i feel giant is like falcon/commadore of the bike industry ( flood the market , re-sale popular but dont hold their value )

although its prob not in your 2k budget , but maybe keep lightly used 2nd hand bikes an option

whatever u buy , hope u enjoy it

Antsonline's picture

Dont buy a bike based on 'bang for your buck' / 'its got an XT rear mech' etc.

Components break, wear out, get replaced fairly quickly. Buy the bike that fits you best, that rides the best (very hard to tell without actually riding one) and is the best supported (bikes break too - get one that has a good reputation for warranty).

Fit is key. Specialized will include a BG Fit with the bike - so you will get set up correctly from the door. it saves you hassle - and also your mates a load of hassle! They wont need to hear "do you think my bars are too high? My saddles too far back" etc.
It also ensures that the shop isnt selling you what they have in stock rather than what actually fits you.

Get the best frame you can buy. Then think about fork quality. Then wheel quality, then rear shock (and really importantly - how the suspension is designed - does it bob etc.), after all that, think about cranks first, then cassette, then brakes, finally gears.

Good luck - enjoy whatever you end up with!

TheOneRing's picture

Sounds like you are a little overloaded but this is an important decision so it is worth spending the time to get it right.

As Oldernslower has indicated, you need to first work out how you are going to use the bike and where. A dual suspension will give you access to a broader range of trails and will allow you to grow more as your interest grows. What a number of people in your situation will do is throw a set of slick tyres on your existing hardtail, use it for road/commuting and the get a dual suspension bike to play with. Once you decide on the type of bike, you can focus on fit and feel.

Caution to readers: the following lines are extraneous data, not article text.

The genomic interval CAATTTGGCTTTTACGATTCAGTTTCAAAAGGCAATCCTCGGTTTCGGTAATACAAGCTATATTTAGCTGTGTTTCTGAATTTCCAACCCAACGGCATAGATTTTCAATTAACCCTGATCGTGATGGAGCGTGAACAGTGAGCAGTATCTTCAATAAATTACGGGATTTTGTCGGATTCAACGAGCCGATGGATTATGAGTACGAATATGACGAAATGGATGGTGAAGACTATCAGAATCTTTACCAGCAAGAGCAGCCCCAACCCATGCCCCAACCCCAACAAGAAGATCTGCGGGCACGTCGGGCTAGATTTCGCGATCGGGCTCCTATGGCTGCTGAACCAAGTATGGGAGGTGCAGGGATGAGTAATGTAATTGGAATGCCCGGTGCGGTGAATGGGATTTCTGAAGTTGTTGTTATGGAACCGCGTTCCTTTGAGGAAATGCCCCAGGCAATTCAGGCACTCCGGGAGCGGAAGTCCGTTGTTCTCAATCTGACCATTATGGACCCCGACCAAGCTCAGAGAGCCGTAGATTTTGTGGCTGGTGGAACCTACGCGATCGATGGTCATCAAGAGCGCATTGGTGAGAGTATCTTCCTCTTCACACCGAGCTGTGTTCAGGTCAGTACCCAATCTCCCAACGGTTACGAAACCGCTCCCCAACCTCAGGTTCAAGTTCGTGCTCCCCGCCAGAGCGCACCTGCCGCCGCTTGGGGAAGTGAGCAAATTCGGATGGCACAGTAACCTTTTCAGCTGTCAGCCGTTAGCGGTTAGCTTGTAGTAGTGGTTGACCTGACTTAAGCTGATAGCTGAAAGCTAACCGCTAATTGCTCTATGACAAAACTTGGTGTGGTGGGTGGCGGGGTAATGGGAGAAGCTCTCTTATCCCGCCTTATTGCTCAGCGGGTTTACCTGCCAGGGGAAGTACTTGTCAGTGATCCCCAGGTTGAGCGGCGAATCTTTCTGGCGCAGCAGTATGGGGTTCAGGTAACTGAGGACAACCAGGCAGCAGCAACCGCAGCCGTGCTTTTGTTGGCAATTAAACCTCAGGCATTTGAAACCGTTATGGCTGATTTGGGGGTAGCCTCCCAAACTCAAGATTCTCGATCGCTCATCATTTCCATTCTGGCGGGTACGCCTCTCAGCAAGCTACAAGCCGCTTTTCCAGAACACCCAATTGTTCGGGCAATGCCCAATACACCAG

As Antsonline indicates, all bikes are a little different which is why it is important to jump on each one. A decent shop will help you out with some basics like saddle height and position, stem length etc before your test ride. At this point, don't worry too much about the brand but focus on which bike feels the best.

Once you have tried the options, know how they feel, then look at the spec/price etc and make a decision.

In terms of brands, I can't comment on the Specialized or Scott bikes. I know that Giant will give you a lifetime frame warranty and my buddy is on to his 4th Giant mountain bike. He has used the frame warranty in the past with no issues. I have had 2 Giant road bikes with no problems. The road bike fits me well so I use it. The mountain bike didn't fit me well so I have bought other brands. Make sure that you keep an open mind in the test and good luck!

Watto2's picture

Thanks to those of you who actually offererd advise,including glenrock riders yesterday,all the local bike shops etc.its good to see that some people are human and are willing to help and not have there head shoved where the sun dont shine.